More recently, IFE has supported international collaboration aiming to establish modular, integrated information management systems for use throughout the entire decommissioning process. This involves building an integrated system based on 3D scanning and computer-aided design (CAD) or producing building information management (BIM) models incorporating 3D radiological and other data. Such a model or design manages all information, is integrated with radiological physics models and other systems, and brings them all together into a system that supports the principle of reducing the radiological risk to ‘as low as reasonably achievable’ (ALARA). 

Digital simulations and 3D modelling have also been successfully used in decommissioning projects in both Italy and Slovakia. Italy’s State decommissioning and radioactive waste management company, Sogin, has used 3D models and simulations to help prepare for reactor dismantling and for managing generated waste streams. The Slovak Nuclear and Decommissioning Company (JAVYS) has employed 3D models and simulations in the dismantling of power reactor components at the country’s Bohunice A1 and V1 nuclear power plants. Like IFE, Sogin and JAVYS share their knowledge and experience with the global nuclear community as IAEA Collaborating Centres for decommissioning and radioactive waste management. 

A related current trend involves the increased use of robotics. This can reduce the risk to personnel by enabling them to work away from the tools deployed to manipulate components, as well as improving efficiency, as autonomous and remotely operated robots are better able to access and work in hard-to-reach areas. Mobile robots carrying sensors and 3D systems are increasingly used to scan facilities and collect data that can be used to build 3D models of the site. “One of the very urgent objectives right now for the industry is to work out how to use AI to turn 3D scans, which are now very easy to produce, into intelligent BIM models,” Szőke said. “Allied to this is the development of ‘digital twins’ of facilities, which can be used to support the decommissioning of complex systems, but also to organize knowledge of the facility throughout its life cycle.”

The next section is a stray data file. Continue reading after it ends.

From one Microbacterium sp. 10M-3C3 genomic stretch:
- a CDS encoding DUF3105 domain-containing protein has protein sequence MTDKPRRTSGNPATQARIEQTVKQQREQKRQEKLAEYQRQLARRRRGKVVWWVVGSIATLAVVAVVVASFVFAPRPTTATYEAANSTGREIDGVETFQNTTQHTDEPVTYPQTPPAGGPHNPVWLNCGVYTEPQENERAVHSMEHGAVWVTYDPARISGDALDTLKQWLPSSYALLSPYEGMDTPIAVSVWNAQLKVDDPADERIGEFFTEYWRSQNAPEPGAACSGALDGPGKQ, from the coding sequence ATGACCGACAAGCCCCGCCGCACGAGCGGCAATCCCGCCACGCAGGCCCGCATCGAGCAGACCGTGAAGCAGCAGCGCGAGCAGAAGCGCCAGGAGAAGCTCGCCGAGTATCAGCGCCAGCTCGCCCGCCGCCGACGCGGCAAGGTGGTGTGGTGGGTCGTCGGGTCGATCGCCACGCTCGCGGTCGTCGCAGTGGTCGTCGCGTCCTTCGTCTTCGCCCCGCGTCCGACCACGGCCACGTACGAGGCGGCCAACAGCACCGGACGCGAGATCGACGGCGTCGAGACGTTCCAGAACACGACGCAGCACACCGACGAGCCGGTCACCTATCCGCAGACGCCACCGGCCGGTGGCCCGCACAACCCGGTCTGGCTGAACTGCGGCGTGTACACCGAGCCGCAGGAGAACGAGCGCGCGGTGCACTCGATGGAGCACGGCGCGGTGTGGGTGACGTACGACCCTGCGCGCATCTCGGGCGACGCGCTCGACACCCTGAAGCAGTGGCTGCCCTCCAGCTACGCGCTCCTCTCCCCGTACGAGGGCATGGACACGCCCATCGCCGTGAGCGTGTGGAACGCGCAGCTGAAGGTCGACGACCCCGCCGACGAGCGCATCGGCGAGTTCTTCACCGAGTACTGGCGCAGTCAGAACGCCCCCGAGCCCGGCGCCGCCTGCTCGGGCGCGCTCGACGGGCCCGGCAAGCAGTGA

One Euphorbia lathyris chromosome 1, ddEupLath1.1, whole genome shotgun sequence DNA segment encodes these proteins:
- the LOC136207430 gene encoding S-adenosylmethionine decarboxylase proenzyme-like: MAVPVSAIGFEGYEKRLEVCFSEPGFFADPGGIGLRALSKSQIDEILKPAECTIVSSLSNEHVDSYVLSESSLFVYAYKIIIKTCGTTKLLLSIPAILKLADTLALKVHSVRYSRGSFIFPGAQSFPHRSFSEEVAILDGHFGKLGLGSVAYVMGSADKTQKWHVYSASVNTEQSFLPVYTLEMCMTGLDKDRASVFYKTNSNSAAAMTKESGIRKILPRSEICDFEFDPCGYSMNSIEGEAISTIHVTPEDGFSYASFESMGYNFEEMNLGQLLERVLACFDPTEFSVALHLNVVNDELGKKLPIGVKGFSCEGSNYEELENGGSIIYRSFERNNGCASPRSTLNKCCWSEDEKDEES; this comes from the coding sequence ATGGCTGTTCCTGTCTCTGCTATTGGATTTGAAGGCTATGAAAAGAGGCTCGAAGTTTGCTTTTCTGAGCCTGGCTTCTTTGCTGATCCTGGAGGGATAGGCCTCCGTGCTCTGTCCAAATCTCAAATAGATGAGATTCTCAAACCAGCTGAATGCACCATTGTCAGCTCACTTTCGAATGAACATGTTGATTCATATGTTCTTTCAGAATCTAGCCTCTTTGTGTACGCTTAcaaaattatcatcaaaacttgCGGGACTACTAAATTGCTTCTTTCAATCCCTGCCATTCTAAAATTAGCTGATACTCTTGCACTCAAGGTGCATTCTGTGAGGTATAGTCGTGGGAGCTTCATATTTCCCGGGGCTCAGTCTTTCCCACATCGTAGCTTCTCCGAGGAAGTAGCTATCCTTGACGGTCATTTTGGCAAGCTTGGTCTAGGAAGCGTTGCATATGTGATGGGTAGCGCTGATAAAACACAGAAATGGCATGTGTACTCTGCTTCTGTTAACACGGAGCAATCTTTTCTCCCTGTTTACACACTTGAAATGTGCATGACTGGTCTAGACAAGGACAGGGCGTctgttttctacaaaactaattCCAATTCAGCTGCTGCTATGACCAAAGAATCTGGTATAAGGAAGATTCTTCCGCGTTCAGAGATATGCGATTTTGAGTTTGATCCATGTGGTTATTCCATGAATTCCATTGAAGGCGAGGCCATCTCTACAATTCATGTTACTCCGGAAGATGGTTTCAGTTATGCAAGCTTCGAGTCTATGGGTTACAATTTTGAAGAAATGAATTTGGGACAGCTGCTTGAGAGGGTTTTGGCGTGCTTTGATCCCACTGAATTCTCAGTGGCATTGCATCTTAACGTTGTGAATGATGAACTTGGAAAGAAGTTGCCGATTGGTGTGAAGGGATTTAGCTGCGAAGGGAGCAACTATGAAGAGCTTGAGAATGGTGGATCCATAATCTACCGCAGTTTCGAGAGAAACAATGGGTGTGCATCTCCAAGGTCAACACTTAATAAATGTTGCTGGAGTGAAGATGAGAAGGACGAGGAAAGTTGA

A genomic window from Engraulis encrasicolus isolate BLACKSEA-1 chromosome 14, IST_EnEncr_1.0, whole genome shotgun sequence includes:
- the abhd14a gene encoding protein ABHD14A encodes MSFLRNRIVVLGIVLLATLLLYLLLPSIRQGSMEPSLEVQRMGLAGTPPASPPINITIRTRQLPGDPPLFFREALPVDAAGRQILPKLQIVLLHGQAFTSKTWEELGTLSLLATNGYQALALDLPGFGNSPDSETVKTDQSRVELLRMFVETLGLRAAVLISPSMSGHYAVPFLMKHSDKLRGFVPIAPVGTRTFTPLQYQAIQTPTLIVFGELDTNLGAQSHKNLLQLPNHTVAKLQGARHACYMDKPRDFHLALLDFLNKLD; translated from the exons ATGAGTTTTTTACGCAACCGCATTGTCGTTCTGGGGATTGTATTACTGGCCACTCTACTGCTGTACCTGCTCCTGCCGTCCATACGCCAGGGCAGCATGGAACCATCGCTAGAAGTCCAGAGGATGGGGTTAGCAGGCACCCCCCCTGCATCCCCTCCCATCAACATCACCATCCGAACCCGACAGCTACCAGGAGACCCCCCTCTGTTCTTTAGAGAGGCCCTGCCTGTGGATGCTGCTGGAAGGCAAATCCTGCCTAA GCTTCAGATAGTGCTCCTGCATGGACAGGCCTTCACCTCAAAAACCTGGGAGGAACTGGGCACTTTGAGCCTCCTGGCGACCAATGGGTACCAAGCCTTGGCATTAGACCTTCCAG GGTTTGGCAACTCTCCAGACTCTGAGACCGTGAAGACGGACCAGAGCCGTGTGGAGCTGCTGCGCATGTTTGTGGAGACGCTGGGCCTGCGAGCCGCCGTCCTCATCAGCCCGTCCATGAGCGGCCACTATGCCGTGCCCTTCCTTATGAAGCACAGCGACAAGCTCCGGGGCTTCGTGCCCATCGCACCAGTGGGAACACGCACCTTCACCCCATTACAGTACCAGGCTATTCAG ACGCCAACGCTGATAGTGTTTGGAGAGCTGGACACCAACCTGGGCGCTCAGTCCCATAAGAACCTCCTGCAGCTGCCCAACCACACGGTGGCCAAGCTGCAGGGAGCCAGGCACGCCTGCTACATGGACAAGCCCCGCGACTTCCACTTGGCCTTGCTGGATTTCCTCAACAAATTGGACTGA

In 2022, the IAEA launched a global initiative aimed at boosting the role of new and emerging technologies in the decommissioning of nuclear facilities. The initiative, a collaborative project among organizations involved in the planning or implementation of decommissioning and associated research activities, aims to provide information on the new and emerging digital tools and technologies used in data management, planning, licensing and implementation of decommissioning. 

“The aim of the project is to harness the expertise of a diverse range of organizations involved in decommissioning to fully realize the potential of new and emerging technologies,” said Olena Mykolaichuk, Head of the IAEA’s Division of Nuclear Fuel Cycle and Waste Technology. The IAEA will publish the project findings in a report in 2025, including information on experiences gained from several countries, with the aim of further supporting successful decommissioning projects around the world. 

April, 2023
Vol. 64-1